Last fall I was a fresh-off-the-undergrad-boat Masters of Fine Arts student at Portland State University. No place to live, hadn’t secured financial aid, and had just been dropped off with three boxes of my artstuffs on the curb at 8 a.m. There was no way to get home until later that evening, which wasn’t a big deal because there was a funky-fresh studio waiting for me. An hour passed before the doors opened, and while I didn’t know exactly what to expect, an exploded mountain of nigh-unidentifiable cargo taking up every square inch of my assigned cubicle wouldn’t have been my first guess.
Where my ephemera and doodads alike were destined to be neatly organized and later splayed out all over the place, there dwelt several boxes of empty cider bottles, various segments of faux vegetation, a Super Nintendo, a bag of what appeared to be human teeth, and numerous other bits and bobs; floor to ceiling. Bit #42? Light-up Christmas reindeer with its skin ripped off hanging from the rafters? These were my first insights into the tangible tropisms of one Shawn Creeden. And while I spent most of that day annoyed and killing time by wandering up and down various hallways, I remember it now as the moment when I first began to inherit an art practice that has not just fundamentally affected my own, but made the last seven months of my life survivable.
Over the first few weeks of school, I quickly came to understand Creeden as a bit of a Lazlo Hollyfeld, sans the sweepstakes scam. He came, he went; it was mysterious until it became unabashedly, or rather, uncontrollably, human. Upon occasion he would descend from the rafters where he had been sleeping; to this day I have no idea how many hours I spent painting while he snoozed a few feet away and about ten feet up. As it turned out, there was a whole world beyond that reindeer, and it included a bag of firewood, some half-painted canvases, a table, and… this list is going to be way too long, but you should probably know that it ends on a theoretical “sloth suit” that might allow one to traverse the building by shimmying upside-down along the girders.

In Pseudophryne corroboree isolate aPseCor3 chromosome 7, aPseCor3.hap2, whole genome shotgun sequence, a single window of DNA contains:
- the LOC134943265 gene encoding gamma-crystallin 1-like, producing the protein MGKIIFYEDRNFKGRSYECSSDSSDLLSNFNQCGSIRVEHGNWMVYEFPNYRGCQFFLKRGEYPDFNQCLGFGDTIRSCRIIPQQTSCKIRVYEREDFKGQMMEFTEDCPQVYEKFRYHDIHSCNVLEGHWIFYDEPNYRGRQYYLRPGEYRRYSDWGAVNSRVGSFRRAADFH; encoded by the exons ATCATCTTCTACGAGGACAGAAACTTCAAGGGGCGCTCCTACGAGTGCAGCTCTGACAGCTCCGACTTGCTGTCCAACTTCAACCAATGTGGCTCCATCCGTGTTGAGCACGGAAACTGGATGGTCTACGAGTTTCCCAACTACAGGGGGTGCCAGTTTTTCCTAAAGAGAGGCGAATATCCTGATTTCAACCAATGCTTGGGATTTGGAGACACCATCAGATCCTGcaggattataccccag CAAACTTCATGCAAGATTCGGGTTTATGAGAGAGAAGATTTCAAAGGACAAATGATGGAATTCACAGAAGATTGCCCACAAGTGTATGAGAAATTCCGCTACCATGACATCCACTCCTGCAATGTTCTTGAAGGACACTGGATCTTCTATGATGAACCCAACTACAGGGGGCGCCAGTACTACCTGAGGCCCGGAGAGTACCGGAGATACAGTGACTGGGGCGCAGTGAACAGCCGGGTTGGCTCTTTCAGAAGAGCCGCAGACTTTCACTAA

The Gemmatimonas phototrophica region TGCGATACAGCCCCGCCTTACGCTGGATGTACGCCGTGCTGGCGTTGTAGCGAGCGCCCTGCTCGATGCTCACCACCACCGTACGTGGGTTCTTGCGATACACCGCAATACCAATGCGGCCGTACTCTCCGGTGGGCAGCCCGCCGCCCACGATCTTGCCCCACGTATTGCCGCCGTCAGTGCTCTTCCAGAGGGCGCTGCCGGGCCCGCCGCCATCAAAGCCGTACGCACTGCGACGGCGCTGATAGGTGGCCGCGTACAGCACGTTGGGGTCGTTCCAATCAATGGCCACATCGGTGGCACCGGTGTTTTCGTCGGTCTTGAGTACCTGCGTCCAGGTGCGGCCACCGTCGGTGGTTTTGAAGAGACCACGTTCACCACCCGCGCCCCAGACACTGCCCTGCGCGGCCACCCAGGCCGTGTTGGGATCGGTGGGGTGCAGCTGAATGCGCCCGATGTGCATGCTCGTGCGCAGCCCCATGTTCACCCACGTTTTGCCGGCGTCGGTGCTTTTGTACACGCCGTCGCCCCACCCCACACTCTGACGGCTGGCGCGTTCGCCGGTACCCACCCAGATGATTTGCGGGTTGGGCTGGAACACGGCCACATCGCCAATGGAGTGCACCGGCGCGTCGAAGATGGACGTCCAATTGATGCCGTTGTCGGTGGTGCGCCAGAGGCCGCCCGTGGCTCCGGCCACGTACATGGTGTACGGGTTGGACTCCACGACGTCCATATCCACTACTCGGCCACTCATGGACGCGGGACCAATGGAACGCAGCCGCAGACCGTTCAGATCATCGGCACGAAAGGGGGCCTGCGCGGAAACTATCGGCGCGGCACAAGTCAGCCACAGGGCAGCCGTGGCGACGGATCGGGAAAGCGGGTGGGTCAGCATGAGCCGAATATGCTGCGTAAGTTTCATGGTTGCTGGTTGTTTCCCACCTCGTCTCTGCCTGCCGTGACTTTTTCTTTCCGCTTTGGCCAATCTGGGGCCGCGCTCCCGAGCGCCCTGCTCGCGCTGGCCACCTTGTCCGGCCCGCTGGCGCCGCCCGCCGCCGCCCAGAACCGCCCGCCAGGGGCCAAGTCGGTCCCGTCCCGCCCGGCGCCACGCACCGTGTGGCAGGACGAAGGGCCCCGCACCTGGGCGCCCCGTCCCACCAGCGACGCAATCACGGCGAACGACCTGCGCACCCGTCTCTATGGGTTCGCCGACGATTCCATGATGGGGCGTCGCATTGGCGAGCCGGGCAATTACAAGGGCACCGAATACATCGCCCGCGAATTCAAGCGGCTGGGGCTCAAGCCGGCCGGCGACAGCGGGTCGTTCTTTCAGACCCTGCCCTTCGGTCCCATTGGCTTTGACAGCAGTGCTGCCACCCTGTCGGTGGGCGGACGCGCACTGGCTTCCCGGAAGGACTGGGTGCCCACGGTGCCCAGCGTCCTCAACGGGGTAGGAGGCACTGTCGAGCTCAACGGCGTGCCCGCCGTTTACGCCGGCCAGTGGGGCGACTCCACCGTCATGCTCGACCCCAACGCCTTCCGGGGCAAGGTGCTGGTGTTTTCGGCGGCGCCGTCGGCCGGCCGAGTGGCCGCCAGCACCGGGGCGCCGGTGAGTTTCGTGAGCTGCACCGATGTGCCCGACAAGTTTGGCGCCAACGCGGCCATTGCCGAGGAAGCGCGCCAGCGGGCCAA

Creeden gave critically important feedback that us first-years probably took too seriously, he sacrificed his favorite koala-based motivational poster for our lecture series publication, he filled a room with orange plastic and cast a spell that made it snow. The idiosyncratic light tower by which the rest of us learned to navigate the academic chaos, he also happened to make some seriously robust, deeply personal art, ripe with both confidence and anxiety. There’s that too. And of course, there’s also the spellbooks—his ever-present codices of rainbow ink that you’ll be treated to at this exhibition. A look under the hood of an artistic practice if there ever were one. The proto-material that leads to the thing that becomes the thing.
For some context, you should take a look at http://shawncreeden.com. His award-winning sculpture and installation work (2017 Arlene Schnitzer Visual Arts Prize, International Sculpture Center’s 2018 Outstanding Student Achievement Award) is rooted in the collection of objects and materials, coalescing into a vision of a potential post-human future. Large, organic-like structures blend hyper-synthetic materials with living plants, each radiating an outlook that is unshakingly hopeful, bleak, and hilarious. The essence of these works came alive a short while ago with Portland Tropical Gardens (PTG), a temporary collaborative project in downtown Portland that stood from February 8 until June 10 of this year. Creeden’s primary role was lead horticultist; spelling intentional.
A blip of a structure enclosed in glass on three sides in the middle of Director Park, the space featured talks, artists in residence, and a multitude of other events. If you’re not familiar, imagine a barren sea of concrete next to a massive Nordstrom and some other places I can’t afford to shop at, often populated by the homeless and people with bandana-wearing dogs who carry around acoustic guitars but never seem to play them (the people, not the dogs). PTG represented the main body and first phase of Shawn’s MFA thesis this last Spring. It was a transformative force, infusing the area with life and offering a spot where literally anyone could stop in, take a load off, and enjoy the eclectic blend of intriguing tropical plants, kitsch, and a little old-fashioned Dungeons and Dragons spice. I spent a weekend in residence there myself, and made good friends with a java fern and an aquatic snail named Melvyn.
It’s easy to get lost amidst the eclecticism and the monumental works, but the true takeaway is Shawn Creeden as facilitator—his most potent and magical role. This is also the role through which I believe his creative practice truly lands, and why I’m especially excited to see his Corvallis debut in possession of such a thin veil. There’s an endless supply of beautiful art out there, Creeden’s among it, but that has very little to do with why you should make it out to this exhibition. How often can you say that?
Two Palimpsests Walk Into A Bar presents works from the spellbooks of Shawn Creeden, and runs from June 21st until July 17th at CEI Artworks; opening reception on the 21st for the Corvallis Arts Walk. For more information, visit www.shawncreeden.com or www.OUTPOST1000.COM .
By Johnny Beaver